There’s no doubt that the discovery of graphene is one sweet breakthrough.
The remarkable material offers everything from faster, cooler electronics and cheaper lithium-ion batteries to faster DNA sequencing and single-atom transistors. Researchers at Rice University have made graphene even sweeter by developing a way to make pristine sheets of the one-atom-thick form of carbon from plain table sugar and other carbon-based substances. In another plus, the one-step process takes place at temperatures low enough to make the wonder material easy to manufacture.
Zhengzong Sun, a fourth-year graduate student in the lab of Rice chemist James Tour, found that depositing carbon-rich sources on copper and nickel substrates produced graphene in any form he desired, including single-, bi- or multiplayer sheets. Sun and his colleagues also found that the process adapts easily to producing doped graphene, which allows the manipulation of the material’s electronic and optical properties – an important factor in making switching and logic devices using the material.
For pristine graphene, Sun started with a thin film of poly (methyl methacrylate) (PMMA) – better known as Plexiglass – spun onto a copper substrate that acted as a catalyst. Under heat and low pressure, hydrogen and argon gas was flowed over the PMMA for 10 minutes, reducing it to pure carbon and turning the film into a single layer of graphene. Sun was able to control the thickness of the PMMA-derived graphene by changing the gas-flow rate.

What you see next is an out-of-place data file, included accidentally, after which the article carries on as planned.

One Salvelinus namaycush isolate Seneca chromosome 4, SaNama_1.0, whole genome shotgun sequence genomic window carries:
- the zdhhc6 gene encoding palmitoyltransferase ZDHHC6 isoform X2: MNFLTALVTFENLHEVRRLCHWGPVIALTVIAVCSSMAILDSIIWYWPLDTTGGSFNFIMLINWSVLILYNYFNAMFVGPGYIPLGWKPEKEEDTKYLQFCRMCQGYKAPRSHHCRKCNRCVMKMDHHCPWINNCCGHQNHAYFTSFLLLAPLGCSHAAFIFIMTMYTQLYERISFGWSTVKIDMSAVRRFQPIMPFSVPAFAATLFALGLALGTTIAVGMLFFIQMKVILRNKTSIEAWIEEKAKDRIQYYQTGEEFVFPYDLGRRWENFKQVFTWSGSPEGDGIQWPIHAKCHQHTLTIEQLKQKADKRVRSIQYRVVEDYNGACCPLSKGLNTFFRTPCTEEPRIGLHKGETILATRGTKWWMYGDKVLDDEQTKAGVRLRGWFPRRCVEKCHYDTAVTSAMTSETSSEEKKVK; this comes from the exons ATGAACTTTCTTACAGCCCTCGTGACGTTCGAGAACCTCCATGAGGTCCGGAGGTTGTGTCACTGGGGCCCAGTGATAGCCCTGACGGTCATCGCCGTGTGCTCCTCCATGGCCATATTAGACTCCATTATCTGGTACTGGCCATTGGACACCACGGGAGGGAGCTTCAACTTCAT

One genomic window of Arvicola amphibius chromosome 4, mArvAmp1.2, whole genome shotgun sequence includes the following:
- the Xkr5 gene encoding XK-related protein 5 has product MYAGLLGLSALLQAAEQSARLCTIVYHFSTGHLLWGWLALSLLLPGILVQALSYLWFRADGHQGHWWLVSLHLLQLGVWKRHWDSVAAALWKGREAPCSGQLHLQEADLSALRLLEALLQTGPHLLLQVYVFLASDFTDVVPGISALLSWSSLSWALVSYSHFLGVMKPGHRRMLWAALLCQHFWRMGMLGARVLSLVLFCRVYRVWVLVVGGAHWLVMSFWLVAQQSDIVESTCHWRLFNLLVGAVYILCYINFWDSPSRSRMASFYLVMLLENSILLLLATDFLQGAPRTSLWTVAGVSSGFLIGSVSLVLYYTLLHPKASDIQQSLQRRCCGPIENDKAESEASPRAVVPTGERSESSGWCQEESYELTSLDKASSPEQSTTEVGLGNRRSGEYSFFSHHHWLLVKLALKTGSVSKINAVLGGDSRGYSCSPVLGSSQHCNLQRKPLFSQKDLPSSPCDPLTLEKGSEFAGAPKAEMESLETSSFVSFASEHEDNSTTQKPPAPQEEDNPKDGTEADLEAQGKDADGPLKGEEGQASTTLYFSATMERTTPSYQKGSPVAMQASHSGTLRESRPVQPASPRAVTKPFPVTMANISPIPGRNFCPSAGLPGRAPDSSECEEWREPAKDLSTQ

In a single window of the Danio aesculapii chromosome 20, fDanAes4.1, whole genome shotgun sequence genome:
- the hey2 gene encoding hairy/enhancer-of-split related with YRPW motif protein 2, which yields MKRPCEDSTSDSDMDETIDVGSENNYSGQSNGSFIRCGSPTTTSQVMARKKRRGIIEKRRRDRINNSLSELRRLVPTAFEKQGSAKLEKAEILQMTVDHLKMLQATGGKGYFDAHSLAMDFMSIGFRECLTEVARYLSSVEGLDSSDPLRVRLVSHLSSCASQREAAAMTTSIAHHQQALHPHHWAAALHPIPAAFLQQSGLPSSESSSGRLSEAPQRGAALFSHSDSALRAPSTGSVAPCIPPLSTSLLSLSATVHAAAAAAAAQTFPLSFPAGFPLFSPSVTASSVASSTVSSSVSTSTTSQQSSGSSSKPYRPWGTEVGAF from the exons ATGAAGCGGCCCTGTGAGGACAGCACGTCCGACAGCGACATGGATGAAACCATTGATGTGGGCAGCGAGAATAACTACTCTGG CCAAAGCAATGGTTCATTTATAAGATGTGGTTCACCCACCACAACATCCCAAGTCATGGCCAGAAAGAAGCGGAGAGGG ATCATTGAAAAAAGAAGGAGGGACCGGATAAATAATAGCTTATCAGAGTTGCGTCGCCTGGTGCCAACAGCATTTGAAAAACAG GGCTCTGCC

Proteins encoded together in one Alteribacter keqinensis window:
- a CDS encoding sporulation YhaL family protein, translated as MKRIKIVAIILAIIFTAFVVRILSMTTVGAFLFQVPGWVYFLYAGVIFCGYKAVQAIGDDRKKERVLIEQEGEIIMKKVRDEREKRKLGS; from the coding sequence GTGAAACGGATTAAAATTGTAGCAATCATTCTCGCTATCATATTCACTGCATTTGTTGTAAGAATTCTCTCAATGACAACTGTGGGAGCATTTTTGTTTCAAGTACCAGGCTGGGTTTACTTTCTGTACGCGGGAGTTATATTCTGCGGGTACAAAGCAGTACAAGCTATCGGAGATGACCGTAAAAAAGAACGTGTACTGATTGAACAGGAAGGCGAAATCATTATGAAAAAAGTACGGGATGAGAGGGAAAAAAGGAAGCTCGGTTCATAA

When he turned to other carbon sources, including a fine powder of sucrose – aka table sugar – is when things got interesting, says Sun. “We thought it would be interesting to try this stuff,” he said. “While other labs were changing the metal catalysts, we tried changing the carbon sources.”
Sun put 10 milligrams of sugar (and later fluorene) on a square-centimeter sheet of copper foil and subjected it to the same reactor conditions as the PMMA. It was quickly transformed into single-layer graphene. Sun said he had expected defects in the final product, given the chemical properties of both substances (a high concentration of oxygen in sucrose, five-atom rings in fluorene); but he found potential topological defects would self-heal as the graphene formed.
“As we looked deeper and deeper into the process, we found it was not only interesting, but useful,” Sun said.